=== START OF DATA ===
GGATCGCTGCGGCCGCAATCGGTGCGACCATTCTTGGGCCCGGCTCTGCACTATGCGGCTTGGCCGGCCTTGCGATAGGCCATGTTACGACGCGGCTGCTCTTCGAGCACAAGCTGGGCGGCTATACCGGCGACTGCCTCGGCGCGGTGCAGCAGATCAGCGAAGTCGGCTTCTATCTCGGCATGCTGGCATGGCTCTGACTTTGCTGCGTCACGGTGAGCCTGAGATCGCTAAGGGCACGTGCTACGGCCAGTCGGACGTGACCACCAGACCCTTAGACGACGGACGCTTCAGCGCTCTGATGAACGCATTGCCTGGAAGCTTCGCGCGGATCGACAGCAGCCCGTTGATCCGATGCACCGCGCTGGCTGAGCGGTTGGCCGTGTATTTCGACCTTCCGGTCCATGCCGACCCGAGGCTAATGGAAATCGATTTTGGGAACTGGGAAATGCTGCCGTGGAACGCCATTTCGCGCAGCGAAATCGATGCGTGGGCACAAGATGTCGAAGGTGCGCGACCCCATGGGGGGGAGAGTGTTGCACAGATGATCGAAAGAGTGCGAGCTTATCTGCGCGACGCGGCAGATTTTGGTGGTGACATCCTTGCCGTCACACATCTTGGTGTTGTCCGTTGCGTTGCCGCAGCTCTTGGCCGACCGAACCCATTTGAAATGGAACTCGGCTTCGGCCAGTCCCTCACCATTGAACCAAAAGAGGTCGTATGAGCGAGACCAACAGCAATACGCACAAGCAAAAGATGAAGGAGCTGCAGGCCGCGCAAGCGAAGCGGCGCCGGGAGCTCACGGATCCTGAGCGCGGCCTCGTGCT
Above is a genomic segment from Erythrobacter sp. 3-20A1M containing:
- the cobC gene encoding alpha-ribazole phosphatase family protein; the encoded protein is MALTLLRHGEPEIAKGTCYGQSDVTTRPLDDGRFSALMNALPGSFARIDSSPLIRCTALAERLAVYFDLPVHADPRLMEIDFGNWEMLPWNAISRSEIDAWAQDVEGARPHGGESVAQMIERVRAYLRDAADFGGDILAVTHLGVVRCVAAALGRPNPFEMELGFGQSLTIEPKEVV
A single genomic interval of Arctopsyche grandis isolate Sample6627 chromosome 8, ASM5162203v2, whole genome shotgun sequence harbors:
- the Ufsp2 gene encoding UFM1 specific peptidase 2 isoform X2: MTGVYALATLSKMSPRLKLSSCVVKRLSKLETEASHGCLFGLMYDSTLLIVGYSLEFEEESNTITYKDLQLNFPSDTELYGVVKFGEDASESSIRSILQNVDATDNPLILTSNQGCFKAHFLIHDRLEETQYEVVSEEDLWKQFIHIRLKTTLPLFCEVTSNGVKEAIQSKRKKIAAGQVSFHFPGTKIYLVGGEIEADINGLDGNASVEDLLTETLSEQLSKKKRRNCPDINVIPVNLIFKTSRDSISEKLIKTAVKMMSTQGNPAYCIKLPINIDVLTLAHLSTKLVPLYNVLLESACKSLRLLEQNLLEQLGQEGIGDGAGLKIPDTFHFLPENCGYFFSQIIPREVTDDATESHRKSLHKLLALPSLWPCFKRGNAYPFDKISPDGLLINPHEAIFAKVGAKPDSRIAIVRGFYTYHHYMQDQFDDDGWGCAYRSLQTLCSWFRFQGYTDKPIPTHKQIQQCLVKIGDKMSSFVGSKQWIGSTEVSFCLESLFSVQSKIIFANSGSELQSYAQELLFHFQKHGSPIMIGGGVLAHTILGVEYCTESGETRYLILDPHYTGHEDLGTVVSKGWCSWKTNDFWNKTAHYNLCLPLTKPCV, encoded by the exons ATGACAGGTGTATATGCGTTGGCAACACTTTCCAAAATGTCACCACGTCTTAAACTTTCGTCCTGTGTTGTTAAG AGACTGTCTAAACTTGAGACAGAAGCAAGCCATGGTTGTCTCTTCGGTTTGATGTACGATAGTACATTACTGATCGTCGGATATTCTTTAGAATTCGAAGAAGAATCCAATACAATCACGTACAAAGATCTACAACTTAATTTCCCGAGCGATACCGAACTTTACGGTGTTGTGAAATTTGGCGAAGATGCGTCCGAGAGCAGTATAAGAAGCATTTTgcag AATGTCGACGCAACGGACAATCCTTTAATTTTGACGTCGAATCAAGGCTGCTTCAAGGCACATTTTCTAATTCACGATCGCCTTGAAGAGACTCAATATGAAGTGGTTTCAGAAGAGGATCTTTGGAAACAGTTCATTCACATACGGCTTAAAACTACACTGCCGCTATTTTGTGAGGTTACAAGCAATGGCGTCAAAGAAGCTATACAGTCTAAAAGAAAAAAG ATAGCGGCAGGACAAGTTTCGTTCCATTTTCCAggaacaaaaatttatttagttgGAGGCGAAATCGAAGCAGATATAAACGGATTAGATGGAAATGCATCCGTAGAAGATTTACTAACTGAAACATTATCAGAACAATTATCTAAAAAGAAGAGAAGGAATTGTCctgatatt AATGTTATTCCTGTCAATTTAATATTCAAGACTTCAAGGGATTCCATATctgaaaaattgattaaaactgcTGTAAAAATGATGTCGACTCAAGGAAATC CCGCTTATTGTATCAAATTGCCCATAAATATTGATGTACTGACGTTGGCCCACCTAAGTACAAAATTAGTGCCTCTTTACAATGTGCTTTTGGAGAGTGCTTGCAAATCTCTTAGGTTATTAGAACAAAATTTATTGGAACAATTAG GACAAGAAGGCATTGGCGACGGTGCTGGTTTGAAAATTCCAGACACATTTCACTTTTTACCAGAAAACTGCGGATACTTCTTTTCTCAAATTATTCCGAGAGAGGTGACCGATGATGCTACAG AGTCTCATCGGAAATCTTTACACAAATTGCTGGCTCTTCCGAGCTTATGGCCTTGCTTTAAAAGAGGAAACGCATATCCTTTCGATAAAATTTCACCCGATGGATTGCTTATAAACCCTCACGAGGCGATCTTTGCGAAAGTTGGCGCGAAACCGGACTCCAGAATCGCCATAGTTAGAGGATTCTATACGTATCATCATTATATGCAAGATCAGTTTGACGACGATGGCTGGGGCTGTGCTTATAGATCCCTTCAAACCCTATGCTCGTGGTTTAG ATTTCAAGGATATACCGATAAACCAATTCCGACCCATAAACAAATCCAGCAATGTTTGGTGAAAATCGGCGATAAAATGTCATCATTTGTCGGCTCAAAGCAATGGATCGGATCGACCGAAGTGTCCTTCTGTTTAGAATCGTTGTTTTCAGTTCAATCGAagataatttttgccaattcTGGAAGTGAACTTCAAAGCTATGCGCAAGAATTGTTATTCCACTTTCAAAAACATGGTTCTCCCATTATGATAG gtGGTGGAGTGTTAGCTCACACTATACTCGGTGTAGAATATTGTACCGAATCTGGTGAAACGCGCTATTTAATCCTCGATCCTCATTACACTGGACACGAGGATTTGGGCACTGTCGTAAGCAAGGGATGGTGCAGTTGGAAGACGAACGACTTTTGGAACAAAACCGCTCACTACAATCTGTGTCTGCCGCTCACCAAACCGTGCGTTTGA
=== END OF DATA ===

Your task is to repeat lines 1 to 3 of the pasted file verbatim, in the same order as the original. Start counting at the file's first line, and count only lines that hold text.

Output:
GGATCGCTGCGGCCGCAATCGGTGCGACCATTCTTGGGCCCGGCTCTGCACTATGCGGCTTGGCCGGCCTTGCGATAGGCCATGTTACGACGCGGCTGCTCTTCGAGCACAAGCTGGGCGGCTATACCGGCGACTGCCTCGGCGCGGTGCAGCAGATCAGCGAAGTCGGCTTCTATCTCGGCATGCTGGCATGGCTCTGACTTTGCTGCGTCACGGTGAGCCTGAGATCGCTAAGGGCACGTGCTACGGCCAGTCGGACGTGACCACCAGACCCTTAGACGACGGACGCTTCAGCGCTCTGATGAACGCATTGCCTGGAAGCTTCGCGCGGATCGACAGCAGCCCGTTGATCCGATGCACCGCGCTGGCTGAGCGGTTGGCCGTGTATTTCGACCTTCCGGTCCATGCCGACCCGAGGCTAATGGAAATCGATTTTGGGAACTGGGAAATGCTGCCGTGGAACGCCATTTCGCGCAGCGAAATCGATGCGTGGGCACAAGATGTCGAAGGTGCGCGACCCCATGGGGGGGAGAGTGTTGCACAGATGATCGAAAGAGTGCGAGCTTATCTGCGCGACGCGGCAGATTTTGGTGGTGACATCCTTGCCGTCACACATCTTGGTGTTGTCCGTTGCGTTGCCGCAGCTCTTGGCCGACCGAACCCATTTGAAATGGAACTCGGCTTCGGCCAGTCCCTCACCATTGAACCAAAAGAGGTCGTATGAGCGAGACCAACAGCAATACGCACAAGCAAAAGATGAAGGAGCTGCAGGCCGCGCAAGCGAAGCGGCGCCGGGAGCTCACGGATCCTGAGCGCGGCCTCGTGCT
Above is a genomic segment from Erythrobacter sp. 3-20A1M containing:
- the cobC gene encoding alpha-ribazole phosphatase family protein; the encoded protein is MALTLLRHGEPEIAKGTCYGQSDVTTRPLDDGRFSALMNALPGSFARIDSSPLIRCTALAERLAVYFDLPVHADPRLMEIDFGNWEMLPWNAISRSEIDAWAQDVEGARPHGGESVAQMIERVRAYLRDAADFGGDILAVTHLGVVRCVAAALGRPNPFEMELGFGQSLTIEPKEVV